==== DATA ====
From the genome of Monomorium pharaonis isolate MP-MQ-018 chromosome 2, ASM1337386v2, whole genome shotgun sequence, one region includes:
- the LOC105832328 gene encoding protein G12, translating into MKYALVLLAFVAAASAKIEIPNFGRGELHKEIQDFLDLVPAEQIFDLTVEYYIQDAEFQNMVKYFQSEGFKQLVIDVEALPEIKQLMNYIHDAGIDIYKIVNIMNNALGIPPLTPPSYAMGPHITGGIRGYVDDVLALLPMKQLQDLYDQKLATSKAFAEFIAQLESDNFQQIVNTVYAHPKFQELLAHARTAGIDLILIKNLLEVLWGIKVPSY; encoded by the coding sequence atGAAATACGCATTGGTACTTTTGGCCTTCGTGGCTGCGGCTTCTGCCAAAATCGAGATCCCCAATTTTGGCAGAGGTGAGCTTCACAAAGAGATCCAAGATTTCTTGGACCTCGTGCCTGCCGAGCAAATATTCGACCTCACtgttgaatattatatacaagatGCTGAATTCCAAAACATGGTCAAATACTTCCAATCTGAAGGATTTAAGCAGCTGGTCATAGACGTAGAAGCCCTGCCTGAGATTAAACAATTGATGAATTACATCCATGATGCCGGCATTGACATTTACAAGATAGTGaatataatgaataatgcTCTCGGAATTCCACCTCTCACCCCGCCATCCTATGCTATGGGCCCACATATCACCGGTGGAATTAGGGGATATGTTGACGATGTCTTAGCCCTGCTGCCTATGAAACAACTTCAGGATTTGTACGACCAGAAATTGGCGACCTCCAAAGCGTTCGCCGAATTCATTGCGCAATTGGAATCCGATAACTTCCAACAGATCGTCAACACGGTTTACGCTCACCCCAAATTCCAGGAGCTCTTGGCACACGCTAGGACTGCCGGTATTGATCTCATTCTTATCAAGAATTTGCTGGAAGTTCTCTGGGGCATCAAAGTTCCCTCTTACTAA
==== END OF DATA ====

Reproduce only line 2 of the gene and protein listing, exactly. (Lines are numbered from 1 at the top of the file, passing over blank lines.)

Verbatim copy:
- the LOC105832328 gene encoding protein G12, translating into MKYALVLLAFVAAASAKIEIPNFGRGELHKEIQDFLDLVPAEQIFDLTVEYYIQDAEFQNMVKYFQSEGFKQLVIDVEALPEIKQLMNYIHDAGIDIYKIVNIMNNALGIPPLTPPSYAMGPHITGGIRGYVDDVLALLPMKQLQDLYDQKLATSKAFAEFIAQLESDNFQQIVNTVYAHPKFQELLAHARTAGIDLILIKNLLEVLWGIKVPSY; encoded by the coding sequence atGAAATACGCATTGGTACTTTTGGCCTTCGTGGCTGCGGCTTCTGCCAAAATCGAGATCCCCAATTTTGGCAGAGGTGAGCTTCACAAAGAGATCCAAGATTTCTTGGACCTCGTGCCTGCCGAGCAAATATTCGACCTCACtgttgaatattatatacaagatGCTGAATTCCAAAACATGGTCAAATACTTCCAATCTGAAGGATTTAAGCAGCTGGTCATAGACGTAGAAGCCCTGCCTGAGATTAAACAATTGATGAATTACATCCATGATGCCGGCATTGACATTTACAAGATAGTGaatataatgaataatgcTCTCGGAATTCCACCTCTCACCCCGCCATCCTATGCTATGGGCCCACATATCACCGGTGGAATTAGGGGATATGTTGACGATGTCTTAGCCCTGCTGCCTATGAAACAACTTCAGGATTTGTACGACCAGAAATTGGCGACCTCCAAAGCGTTCGCCGAATTCATTGCGCAATTGGAATCCGATAACTTCCAACAGATCGTCAACACGGTTTACGCTCACCCCAAATTCCAGGAGCTCTTGGCACACGCTAGGACTGCCGGTATTGATCTCATTCTTATCAAGAATTTGCTGGAAGTTCTCTGGGGCATCAAAGTTCCCTCTTACTAA